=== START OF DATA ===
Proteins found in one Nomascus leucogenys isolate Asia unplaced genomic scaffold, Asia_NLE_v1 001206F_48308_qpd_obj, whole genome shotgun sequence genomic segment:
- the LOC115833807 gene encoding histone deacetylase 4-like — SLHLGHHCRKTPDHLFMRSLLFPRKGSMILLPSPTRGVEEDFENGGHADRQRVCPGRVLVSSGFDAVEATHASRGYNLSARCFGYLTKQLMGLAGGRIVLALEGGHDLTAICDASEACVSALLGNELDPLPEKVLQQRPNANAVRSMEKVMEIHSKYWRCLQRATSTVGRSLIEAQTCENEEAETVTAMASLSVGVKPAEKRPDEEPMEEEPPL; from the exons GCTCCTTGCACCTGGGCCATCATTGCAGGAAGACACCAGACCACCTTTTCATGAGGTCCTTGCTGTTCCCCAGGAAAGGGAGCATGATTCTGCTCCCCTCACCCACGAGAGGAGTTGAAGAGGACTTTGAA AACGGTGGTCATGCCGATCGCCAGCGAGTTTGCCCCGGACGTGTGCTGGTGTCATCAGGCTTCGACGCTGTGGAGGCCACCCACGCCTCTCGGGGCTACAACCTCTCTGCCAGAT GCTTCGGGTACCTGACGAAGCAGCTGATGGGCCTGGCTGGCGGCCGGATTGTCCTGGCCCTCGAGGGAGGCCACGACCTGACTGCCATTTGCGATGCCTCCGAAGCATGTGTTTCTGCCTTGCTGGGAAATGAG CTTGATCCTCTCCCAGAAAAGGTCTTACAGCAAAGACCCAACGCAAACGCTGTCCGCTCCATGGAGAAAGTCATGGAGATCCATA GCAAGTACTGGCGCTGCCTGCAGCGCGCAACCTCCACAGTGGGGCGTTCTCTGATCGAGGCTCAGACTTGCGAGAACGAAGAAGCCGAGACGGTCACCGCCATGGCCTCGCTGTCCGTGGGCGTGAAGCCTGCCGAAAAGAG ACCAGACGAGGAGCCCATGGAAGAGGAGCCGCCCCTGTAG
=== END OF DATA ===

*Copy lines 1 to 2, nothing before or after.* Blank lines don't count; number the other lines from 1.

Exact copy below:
Proteins found in one Nomascus leucogenys isolate Asia unplaced genomic scaffold, Asia_NLE_v1 001206F_48308_qpd_obj, whole genome shotgun sequence genomic segment:
- the LOC115833807 gene encoding histone deacetylase 4-like — SLHLGHHCRKTPDHLFMRSLLFPRKGSMILLPSPTRGVEEDFENGGHADRQRVCPGRVLVSSGFDAVEATHASRGYNLSARCFGYLTKQLMGLAGGRIVLALEGGHDLTAICDASEACVSALLGNELDPLPEKVLQQRPNANAVRSMEKVMEIHSKYWRCLQRATSTVGRSLIEAQTCENEEAETVTAMASLSVGVKPAEKRPDEEPMEEEPPL; from the exons GCTCCTTGCACCTGGGCCATCATTGCAGGAAGACACCAGACCACCTTTTCATGAGGTCCTTGCTGTTCCCCAGGAAAGGGAGCATGATTCTGCTCCCCTCACCCACGAGAGGAGTTGAAGAGGACTTTGAA AACGGTGGTCATGCCGATCGCCAGCGAGTTTGCCCCGGACGTGTGCTGGTGTCATCAGGCTTCGACGCTGTGGAGGCCACCCACGCCTCTCGGGGCTACAACCTCTCTGCCAGAT GCTTCGGGTACCTGACGAAGCAGCTGATGGGCCTGGCTGGCGGCCGGATTGTCCTGGCCCTCGAGGGAGGCCACGACCTGACTGCCATTTGCGATGCCTCCGAAGCATGTGTTTCTGCCTTGCTGGGAAATGAG CTTGATCCTCTCCCAGAAAAGGTCTTACAGCAAAGACCCAACGCAAACGCTGTCCGCTCCATGGAGAAAGTCATGGAGATCCATA GCAAGTACTGGCGCTGCCTGCAGCGCGCAACCTCCACAGTGGGGCGTTCTCTGATCGAGGCTCAGACTTGCGAGAACGAAGAAGCCGAGACGGTCACCGCCATGGCCTCGCTGTCCGTGGGCGTGAAGCCTGCCGAAAAGAG ACCAGACGAGGAGCCCATGGAAGAGGAGCCGCCCCTGTAG